Olympic Gold: Lessons from the 2012 London Olympic Games

MH3 —  August 23, 2012

I didn’t plan to blog three times about my London experience. Sorry if you have heard enough! Hopefully, third time is the charm?

But the more times I have recounted my holiday to people the more I realize what a wonderful professional experience the Games were. I cannot exaggerate what a magnificent demonstration of event management they were to behold. In fact, event management is not a lofty enough title. This was brand management. This was client fulfillment. This was satisfying your customer. This was delivering on your value proposition. This was brand experience personified.

Hyperbole overload, I am sorry. But it’s true.

So here are my personal Olympic Gold Consumer Engagement (OMG, ANOTHER marketing expression) lessons from the 2012 London Olympic Games that left an indelible impression on me:

  1. If you are going to create something to be helpful… make it helpful. Have you ever tried to figure out a “You Are Here” sign in a mall or an office building? London erected millions of them around the city to help tourists sort out directions to attractions, transit, you name it. They were flawless. The signs were aligned to the same direction you were looking, they showed you how long it would take to walk there, they highlighted the places you were most apt to ask for. Someone who had actually been a tourist before freaking designed these things.
  2. If you are going to do something online, make it helpful. The Journey Planner feature on the Olympic website was superb. You could get directions and travel tips from one venue to the next, from one tube station to the next, from a tube station to a venue, from a venue to a tube station, from my aunt Susie’s house to Buckingham Palace. I became addicted to this sucker and it saved my bacon and my eggs many, many times.
  3. Hire the army as your event security. I’m a scaredy cat. I think every plane I fly on will crash, every hotel room I enter has a bad man under the bed, every dark alley harbours a druggie, every person behind me on the subway wants to push me in front of the train. So I loved the friendly, smiling army personnel at every security checkpoint at every venue of the Games. Yes, it was the result of an accident and yes it made the Games feel like a military state, but boy did it raise my comfort. No more plastic jacketed security staff for me. I am calling in the Marines. If I can’t get the Marines I am going to think long and hard about who guards my event borders, how they are dressed, and how they are presented.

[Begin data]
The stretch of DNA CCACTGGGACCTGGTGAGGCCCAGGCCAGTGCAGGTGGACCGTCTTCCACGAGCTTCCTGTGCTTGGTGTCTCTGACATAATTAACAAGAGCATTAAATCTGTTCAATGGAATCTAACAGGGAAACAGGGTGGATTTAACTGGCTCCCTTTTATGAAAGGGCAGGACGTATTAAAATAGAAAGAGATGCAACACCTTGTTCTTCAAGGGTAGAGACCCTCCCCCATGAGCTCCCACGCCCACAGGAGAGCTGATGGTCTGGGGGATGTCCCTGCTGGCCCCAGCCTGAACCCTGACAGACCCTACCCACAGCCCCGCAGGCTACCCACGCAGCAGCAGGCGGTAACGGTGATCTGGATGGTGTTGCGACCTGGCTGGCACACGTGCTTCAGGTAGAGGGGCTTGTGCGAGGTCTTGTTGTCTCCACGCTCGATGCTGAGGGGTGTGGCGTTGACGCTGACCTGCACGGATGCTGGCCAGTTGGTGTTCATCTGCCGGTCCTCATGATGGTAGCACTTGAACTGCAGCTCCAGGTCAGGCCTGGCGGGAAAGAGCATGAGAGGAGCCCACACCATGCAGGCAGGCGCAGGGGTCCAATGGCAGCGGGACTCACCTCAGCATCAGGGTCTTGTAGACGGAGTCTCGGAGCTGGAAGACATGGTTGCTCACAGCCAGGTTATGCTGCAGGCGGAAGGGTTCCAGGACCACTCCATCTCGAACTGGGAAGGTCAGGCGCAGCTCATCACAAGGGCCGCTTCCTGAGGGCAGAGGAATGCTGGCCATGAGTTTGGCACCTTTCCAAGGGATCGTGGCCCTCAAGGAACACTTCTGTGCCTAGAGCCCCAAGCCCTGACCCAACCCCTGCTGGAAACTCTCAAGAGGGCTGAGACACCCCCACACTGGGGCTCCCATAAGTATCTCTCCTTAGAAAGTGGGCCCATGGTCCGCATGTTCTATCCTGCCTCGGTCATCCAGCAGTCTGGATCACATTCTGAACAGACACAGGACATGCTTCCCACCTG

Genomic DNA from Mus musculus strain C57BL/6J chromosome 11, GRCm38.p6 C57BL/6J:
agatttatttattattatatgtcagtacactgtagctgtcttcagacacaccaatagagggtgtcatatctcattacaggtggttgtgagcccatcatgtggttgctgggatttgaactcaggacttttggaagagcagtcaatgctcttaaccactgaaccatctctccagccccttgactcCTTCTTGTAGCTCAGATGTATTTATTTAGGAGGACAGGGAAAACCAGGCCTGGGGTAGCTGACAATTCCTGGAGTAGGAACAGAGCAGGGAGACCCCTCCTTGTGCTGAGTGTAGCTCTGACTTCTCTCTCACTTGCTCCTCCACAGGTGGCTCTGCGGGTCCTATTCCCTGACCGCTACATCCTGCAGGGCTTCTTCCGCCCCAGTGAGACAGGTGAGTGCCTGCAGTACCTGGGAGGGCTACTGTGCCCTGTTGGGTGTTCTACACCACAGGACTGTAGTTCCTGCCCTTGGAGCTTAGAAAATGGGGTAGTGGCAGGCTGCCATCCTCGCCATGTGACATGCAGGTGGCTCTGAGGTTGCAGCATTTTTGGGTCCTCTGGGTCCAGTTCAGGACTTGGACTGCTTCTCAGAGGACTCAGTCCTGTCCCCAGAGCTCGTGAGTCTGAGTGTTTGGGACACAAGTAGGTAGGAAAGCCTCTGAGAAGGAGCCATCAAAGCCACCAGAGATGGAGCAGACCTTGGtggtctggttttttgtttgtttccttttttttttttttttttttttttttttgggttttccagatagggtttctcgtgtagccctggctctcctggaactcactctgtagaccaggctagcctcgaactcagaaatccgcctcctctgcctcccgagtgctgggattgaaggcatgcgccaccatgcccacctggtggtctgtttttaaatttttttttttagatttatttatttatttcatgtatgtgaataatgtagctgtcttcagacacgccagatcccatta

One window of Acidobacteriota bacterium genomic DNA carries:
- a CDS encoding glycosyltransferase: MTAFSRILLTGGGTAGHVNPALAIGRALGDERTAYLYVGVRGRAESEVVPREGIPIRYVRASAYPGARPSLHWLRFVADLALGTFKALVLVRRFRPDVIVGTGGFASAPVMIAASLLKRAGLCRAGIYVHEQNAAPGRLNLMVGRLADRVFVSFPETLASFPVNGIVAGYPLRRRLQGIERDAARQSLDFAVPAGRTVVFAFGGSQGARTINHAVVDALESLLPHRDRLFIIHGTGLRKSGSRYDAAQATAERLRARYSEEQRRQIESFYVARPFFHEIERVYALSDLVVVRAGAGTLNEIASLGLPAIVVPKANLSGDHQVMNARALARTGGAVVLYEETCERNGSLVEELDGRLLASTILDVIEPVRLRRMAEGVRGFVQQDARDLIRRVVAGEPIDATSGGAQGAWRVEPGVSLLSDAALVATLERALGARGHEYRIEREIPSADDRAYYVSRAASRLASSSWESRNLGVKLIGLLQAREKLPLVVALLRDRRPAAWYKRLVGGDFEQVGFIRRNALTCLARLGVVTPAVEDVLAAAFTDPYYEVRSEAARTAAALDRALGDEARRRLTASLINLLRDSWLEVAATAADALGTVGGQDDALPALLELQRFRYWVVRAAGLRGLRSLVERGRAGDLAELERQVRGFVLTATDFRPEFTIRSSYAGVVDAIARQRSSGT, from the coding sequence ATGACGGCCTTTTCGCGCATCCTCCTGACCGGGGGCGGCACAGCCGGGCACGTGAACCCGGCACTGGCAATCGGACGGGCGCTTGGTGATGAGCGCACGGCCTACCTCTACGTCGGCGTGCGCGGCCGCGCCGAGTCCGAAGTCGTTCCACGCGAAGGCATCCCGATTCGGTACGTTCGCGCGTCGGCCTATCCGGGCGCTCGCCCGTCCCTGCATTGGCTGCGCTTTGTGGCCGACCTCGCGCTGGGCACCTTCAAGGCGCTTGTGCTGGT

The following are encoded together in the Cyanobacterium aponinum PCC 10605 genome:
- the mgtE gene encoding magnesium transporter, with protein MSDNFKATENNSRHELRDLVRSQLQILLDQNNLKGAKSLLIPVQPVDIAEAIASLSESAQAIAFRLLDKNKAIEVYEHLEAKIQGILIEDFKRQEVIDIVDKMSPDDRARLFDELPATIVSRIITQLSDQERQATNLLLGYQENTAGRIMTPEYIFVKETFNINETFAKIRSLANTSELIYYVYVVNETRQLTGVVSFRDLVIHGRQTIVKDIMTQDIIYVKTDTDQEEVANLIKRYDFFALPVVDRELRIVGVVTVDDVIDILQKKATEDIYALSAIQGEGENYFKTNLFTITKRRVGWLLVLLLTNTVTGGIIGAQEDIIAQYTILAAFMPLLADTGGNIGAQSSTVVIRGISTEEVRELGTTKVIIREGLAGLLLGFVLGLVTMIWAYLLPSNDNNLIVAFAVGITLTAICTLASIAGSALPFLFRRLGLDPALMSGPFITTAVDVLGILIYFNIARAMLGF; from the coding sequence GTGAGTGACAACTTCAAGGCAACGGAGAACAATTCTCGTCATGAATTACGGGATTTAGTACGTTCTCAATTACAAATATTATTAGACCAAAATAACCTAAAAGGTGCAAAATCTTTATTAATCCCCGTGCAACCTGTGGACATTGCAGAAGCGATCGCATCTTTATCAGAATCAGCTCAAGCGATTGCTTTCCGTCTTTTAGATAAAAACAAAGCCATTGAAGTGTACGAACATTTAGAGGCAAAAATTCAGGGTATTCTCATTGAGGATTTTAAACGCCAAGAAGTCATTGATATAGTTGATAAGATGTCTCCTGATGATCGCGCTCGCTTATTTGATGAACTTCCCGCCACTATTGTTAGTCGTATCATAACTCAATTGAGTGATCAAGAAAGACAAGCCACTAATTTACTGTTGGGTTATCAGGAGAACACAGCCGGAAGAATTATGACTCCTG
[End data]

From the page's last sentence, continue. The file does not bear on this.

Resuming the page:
4. Be funny. In Vancouver the volunteers were amazing. Helpful. Knowledgeable. Accessible. In London, they were FUNNY. If you walked by in your Red & White they started out with a charming “Hello Canada.” If you didn’t respond enthusiastically enough, you were greeted with a gentle prod…”I said HELLO CANADA!” If you didn’t react, click your heels and make the most of your second chance, out came the barb… it may have been over a loss in an event, it may be a challenge to wake up, it may be an accented mention of a distant relative. But it was funny. Everywhere you went there were funny volunteers, signing, joking, heckling, making stuff up. It was like a WestJet staff party. So next time I hire some front line staff, I think a test of their quippiness is in order. Funny disarms. Funny charms. Funny tickles our funny bones. Our wallets will follow.
  5. Be charming. One day at track & field, the in-event host was interviewing two British rowers during a break in the competition. Sort of a TV interview live as part of our event. This was just one of the millions of touches the organizers built into the games. But on this particular day it was one of the athletes’ birthdays and at the request of the interviewer we all sang him Happy Birthday. 80,000 people. Together. On cue. In English. Chilling, not just charming.
  6. Steal good ideas. Remember the Painted Moose fad? I have no clue where it started, but in Toronto we had dozens, maybe hundreds of Moose appearing at fundraisers all over the city. Many of them were fundraisers, some of them are still “alive.” The London organizers did the same idea with their mascot
    Wenlock. All over the place were variations of Wenlock, Big Ben Wenlock for example was across from… you go it, the big clock! Apparently there were 70 or 80 of these things painted up. Stolen idea? Yes. Great idea? Yes! The mascots became hunted by tourists who wanted to race around the city and have their picture taken with them at the most unsuspecting locations. One in front of a church I particularly loved. Like all Olympic mascots, Wenlock and Mandeville were largely panned when announced to the world. By stealing an oldie but a goodie from the idea jar, the organizers made them charming and LOVED!
  7. Last tip? Win. Win races. Win games. Win medals. Just WIN, baby! Funny how WINNING helps generate good vibes, favourable press, sunnier skies, tastier beers, saltier chips… Much like in Vancouver, when the Home GB Team started to turn the tide on the playing surface, the tide also turned in the court of public opinion!

One response to Olympic Gold: Lessons from the 2012 London Olympic Games

  1. Great article! Great ideas! Great inspiration.

    Thanks Mark